If marijuana is legal, will kids use it more often?
Preliminary data from Colorado — which legalized marijuana in late 2012 — suggests the answer may be no. A survey by the Colorado Department of Health and Environment found the percentage of high school students who reported using marijuana in the previous month remained virtually unchanged during the first full year after the state legalized recreational pot.
The percentage of high schoolers who used cannabis within the last 30 days dropped slightly from 22 percent in 2011 to 20 percent in 2013, the survey showed. However, the change was statistically insignificant since the survey carried a margin of error of at least two percentage points, health officials said. Here's how teen marijuana use in Colorado compares to the national average (click each year to see the difference).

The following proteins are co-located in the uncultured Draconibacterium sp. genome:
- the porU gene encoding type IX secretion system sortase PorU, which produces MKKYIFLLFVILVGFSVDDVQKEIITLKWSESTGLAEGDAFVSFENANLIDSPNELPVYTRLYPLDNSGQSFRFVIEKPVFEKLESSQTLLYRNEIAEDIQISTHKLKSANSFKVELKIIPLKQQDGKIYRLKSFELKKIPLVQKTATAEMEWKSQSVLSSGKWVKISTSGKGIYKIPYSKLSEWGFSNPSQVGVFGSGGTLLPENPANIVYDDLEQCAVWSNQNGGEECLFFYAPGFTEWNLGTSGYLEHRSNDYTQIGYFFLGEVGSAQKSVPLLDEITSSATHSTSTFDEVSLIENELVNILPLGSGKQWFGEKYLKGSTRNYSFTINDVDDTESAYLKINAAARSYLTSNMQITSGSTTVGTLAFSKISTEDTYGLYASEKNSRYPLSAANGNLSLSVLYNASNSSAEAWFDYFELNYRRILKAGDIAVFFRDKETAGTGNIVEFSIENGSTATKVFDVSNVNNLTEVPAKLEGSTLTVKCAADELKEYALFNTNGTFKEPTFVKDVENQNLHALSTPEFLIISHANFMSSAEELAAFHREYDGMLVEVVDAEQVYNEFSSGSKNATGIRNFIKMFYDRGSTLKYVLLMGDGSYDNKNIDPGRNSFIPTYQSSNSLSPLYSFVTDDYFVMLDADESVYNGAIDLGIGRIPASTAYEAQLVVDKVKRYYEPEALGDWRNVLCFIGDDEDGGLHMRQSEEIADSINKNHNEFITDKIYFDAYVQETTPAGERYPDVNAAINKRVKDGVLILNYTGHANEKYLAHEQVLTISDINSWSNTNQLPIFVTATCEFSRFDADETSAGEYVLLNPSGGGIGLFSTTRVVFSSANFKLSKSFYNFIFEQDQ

The figures show self-reported marijuana consumption among teens hasn't skyrocketed (or plummeted) since Colorado legalized the drug for adult use. It's pretty much remained the same.
The percentage of high school students who believe marijuana is harmful dropped slightly, from 58 percent in 2011 to 54 percent in 2013, meaning that teens were less fearful of the drug.
Determining the impact of legalization on teen use, however, may take several more years. While marijuana was legal in 2013, Colorado didn't allow legal retail sales of marijuana in stores until January 1, 2014.
Ted Hesson was formerly the immigration editor at Fusion, covering the issue from Washington, D.C. He also writes about drug laws and (occasionally) baseball. On the side: guitars, urban biking, and fiction.